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Scientists discover antibody that blocks norovirus



Excellent news has come regarding norovirus, also referred to as the stomach virus, which is one of the most common causes of gastroenteritis. It is a virus that causes an infection which in turn leads to symptoms such as diarrhea, stomach pain and vomiting.

At the moment there is no specific treatment but there are only supportive therapies, in particular those based on rehydration. The norovirus is the cause of 685 million infections per year globally, leading to around 200,000 deaths each year. It is common in both developing and developed countries.

Now a new study, published in Immunity and conducted by a group of researchers from the University of North Carolina along with other researchers from the University of Texas at Austin and the US National Institutes of Health Vaccine Research Center, shows that the interaction between this virus and a particular human antibody can be a strong contrast weapon against many norovirus strains.

Researchers Lisa Lindesmith and Ralph Baric have indeed discovered that this antibody inhibits several norovirus strains by binding to a particular region of the virus that is not subject to change and can therefore be more efficiently attacked. In particular, a human antibody, A1431, blocks the norovirus GII.4 strains, a norovirus genotype that is considered among the major causes of epidemics with regard to humans.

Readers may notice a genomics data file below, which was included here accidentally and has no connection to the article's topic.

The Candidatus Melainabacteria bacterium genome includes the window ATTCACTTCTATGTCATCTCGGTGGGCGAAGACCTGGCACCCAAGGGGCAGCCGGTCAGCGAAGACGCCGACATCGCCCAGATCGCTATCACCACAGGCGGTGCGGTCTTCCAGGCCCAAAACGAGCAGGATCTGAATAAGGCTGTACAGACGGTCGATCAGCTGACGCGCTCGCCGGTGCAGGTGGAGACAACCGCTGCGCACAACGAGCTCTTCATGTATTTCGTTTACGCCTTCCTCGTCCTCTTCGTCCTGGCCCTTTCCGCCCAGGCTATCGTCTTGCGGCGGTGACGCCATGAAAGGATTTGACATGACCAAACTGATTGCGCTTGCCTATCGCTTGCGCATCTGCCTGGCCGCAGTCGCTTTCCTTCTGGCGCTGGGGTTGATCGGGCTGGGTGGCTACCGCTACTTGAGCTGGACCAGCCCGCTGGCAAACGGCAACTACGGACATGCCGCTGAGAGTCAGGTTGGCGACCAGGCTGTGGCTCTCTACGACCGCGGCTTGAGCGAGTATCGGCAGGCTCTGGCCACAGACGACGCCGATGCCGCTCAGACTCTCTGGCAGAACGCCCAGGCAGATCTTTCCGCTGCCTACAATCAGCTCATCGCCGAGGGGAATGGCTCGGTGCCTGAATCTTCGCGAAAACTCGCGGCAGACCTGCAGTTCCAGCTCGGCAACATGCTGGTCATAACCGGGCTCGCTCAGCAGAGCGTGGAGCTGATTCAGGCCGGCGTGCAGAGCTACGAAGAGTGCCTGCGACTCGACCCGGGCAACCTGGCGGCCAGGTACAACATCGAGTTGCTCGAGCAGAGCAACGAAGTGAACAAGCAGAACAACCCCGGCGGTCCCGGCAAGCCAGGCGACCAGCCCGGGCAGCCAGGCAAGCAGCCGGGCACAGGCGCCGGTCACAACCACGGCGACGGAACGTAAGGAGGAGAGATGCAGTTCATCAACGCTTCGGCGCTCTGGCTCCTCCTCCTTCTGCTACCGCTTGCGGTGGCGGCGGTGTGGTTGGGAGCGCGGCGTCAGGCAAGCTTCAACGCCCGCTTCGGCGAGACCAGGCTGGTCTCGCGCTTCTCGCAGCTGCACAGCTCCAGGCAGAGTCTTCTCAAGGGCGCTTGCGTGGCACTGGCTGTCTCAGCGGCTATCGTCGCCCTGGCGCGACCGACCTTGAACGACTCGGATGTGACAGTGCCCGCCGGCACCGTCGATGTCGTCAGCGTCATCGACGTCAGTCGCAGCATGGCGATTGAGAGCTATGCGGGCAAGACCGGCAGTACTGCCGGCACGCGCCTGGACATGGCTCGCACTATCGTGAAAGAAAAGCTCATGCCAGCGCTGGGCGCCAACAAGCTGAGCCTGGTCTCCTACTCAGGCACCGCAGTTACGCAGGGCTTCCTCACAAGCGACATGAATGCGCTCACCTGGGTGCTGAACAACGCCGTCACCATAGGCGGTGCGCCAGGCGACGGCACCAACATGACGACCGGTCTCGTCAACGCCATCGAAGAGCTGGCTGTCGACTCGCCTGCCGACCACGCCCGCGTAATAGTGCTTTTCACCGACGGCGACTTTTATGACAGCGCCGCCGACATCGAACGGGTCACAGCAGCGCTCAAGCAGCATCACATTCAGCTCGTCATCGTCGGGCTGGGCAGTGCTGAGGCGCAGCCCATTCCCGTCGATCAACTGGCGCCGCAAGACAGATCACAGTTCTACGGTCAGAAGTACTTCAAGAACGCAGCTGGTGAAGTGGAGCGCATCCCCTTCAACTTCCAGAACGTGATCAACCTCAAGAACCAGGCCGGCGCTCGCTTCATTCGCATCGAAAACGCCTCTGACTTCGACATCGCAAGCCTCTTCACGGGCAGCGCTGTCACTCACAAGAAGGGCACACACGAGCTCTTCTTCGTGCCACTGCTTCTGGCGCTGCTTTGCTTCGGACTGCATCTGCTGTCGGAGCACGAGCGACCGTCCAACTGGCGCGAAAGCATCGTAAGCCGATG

The discovery could have an important impact as regards the possible development of a vaccine or in any case therapies designed to neutralize this human pathogen.

Sean Cox

I am a Physics professor at Florida A&M University and an amateur astronomer with a keen interest in not just my own areas of specialization, but also biology, robotics and computer science (I am also an amateur C++ programmer and Python developer). While my current responsibilities do not allow me to spend a whole lot of time writing about science research, I thoroughly enjoy doing so when I get the chance, and started Bitobit News to engage in that hobby and also to try to get at least a few other people interested in the wonderful world of science.

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